My main light is a Nikon SB900 flash pointed down at the tulip, power set to 1/5 and zoomed in to 200mm to make a nice tight source of light that wouldn’t spill onto the blackdrop much. After a few test shots, the shadow that appeared behind the bulb on the stem was not pleasing. So I dug out a Nikon SB600 and placed it just below the flower pointing it towards the back to fill that shadow. It was zoomed to 50mm and the power dialed back to 1/20 to again minimize the spill. Here you can see the overall set up.
Using an 85mm lens, I set my camera to ISO 250, shutter 1/250s and aperture to f16. The SBs were triggered using Nikon CLS. This resulted in the image like the one below. Minor adjustments were made in Adobe Lightroom to cut out the blacks some more, and a little adjustment to contrast and a tweak of saturation. Overall, not much post was done.
A slight change for the photo at the top of this post in that I moved the SB600 around to behind the tulip. I like the shadow disconnect in the stem.
For fun, I put on a full CTO gel on the SB900 to see what came out (leaving the SB600 still bare). It had a neat effect. I like it.
I have an ever-growing library of images with iStockPhoto. Every once in a while I like to try to find some of the images purchased and see where they ended up.
For example, my photo of a breakfast sandwich I made for a local cafe, appears at the Cloud Nine Cafe
And some asparagus stock shots came up in a wine blog in California
My walk around, everyday camera is a Fuji XPro-1. I have a couple of prime lenses for it, and although it took some time to get used to the quirkiness of it (being used to using a dSLR), I have come to love the camera and its quality.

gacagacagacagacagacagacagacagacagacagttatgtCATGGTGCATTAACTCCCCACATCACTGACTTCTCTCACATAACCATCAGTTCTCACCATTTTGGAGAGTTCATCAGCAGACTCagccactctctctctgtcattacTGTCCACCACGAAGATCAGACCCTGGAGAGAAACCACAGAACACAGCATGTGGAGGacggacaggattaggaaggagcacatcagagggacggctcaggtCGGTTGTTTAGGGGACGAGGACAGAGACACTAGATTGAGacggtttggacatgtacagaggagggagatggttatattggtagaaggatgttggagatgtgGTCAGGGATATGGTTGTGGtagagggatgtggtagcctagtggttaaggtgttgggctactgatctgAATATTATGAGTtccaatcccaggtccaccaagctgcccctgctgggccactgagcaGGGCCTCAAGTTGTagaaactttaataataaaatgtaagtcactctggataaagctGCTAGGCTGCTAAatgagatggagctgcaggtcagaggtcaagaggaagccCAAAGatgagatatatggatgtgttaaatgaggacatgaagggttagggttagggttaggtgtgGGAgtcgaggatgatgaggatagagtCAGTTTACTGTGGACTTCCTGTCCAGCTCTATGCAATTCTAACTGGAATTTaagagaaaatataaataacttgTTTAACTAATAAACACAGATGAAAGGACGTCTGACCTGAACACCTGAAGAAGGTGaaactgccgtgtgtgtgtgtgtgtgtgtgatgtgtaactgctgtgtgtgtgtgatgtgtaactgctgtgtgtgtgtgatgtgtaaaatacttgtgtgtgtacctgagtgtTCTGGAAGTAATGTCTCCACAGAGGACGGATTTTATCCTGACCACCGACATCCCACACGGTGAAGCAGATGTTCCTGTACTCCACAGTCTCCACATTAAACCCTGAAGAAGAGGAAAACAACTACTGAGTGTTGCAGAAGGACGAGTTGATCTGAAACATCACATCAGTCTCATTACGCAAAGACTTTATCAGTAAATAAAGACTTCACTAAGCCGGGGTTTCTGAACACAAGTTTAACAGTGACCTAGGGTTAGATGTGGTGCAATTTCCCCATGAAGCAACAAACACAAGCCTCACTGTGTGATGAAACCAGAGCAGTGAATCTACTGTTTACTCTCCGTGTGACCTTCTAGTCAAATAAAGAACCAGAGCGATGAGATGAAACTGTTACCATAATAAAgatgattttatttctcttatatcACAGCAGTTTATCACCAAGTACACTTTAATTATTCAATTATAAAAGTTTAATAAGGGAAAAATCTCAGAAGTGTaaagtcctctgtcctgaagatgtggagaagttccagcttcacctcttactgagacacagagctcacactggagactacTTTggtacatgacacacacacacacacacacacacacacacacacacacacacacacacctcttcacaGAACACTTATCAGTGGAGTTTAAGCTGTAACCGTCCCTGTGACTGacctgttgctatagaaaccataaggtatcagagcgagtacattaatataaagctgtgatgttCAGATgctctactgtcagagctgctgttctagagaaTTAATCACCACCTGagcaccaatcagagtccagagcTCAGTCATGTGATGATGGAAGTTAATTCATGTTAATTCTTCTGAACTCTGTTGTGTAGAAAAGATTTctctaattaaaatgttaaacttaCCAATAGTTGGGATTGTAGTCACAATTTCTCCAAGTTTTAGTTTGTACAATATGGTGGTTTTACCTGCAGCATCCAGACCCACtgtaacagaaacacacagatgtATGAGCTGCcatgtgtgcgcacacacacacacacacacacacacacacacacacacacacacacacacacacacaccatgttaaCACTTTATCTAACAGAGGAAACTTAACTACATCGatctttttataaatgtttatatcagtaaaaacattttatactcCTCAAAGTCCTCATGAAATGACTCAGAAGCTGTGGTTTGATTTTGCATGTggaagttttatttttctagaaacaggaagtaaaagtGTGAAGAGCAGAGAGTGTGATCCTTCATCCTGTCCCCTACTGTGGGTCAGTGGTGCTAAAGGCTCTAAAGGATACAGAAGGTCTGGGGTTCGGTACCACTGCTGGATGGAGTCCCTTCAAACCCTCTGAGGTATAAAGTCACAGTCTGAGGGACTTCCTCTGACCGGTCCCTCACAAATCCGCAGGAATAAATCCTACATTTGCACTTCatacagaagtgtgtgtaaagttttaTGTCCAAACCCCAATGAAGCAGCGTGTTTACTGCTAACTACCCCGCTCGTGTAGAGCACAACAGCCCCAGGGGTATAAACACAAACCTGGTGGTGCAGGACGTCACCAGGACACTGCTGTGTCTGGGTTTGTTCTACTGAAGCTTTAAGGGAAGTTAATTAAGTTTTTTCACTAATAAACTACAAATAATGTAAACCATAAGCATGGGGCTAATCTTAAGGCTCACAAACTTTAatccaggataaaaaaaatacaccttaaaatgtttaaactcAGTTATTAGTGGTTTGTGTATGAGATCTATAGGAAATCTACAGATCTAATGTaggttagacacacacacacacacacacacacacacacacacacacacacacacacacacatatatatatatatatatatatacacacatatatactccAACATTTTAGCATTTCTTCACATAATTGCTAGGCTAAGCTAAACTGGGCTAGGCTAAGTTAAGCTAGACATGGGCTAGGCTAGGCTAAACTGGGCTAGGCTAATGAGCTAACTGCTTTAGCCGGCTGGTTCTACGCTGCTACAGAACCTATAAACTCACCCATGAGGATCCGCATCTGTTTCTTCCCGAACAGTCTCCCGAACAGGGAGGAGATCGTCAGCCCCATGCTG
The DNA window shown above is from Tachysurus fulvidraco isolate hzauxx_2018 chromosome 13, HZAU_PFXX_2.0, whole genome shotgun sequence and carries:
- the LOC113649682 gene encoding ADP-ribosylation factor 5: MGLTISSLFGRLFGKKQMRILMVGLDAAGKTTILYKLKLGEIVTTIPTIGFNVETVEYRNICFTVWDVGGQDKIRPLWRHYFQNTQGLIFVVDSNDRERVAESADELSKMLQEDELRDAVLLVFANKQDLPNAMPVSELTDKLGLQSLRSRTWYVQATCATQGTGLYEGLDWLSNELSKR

Recently, Fuji announced a new 56mm f1.2 lens (85mm equivalent on a 35mm camera). Ooooh! I thought, that’s one of my favourite focal lengths. Well, at a price tag of $1300 after the Canadian government has its “fair” share, its a bit steep. I then had a second look at the existing 60mm (90mm equivalent) lens at f2.4. It is currently on sale, and at half the price, seems like something interesting. But, I thought, its only 2.4. But then I thought about it. My main Nikon pro lenses are maxed out at f2.8 (save a couple of primes). So, it is actually faster. And again, half the price.
I spent a week looking at reviews and mulling it over, only to have the price win out, and picked one up. I can say I’m totally impressed and happy with it. I mean, just look at the photo above. That’s at ISO 3200, no crop. Looks great. And I noticed the catch light in the rabbit’s eye. I zoomed in, and I can see not only the lamp in the reflection, but my laptop as well.
Yeah it hunts a bit on focusing in low light. In normal light its fine. I can live with it.
You’d never guess to look at them, but these are mini mandarin oranges. How mini? They are less than an inch in diameter. Each wedge of fruit is the size of a finger nail. They are so cute yet so flavourful; I had to make some photos of them for my iStock photo portfolio.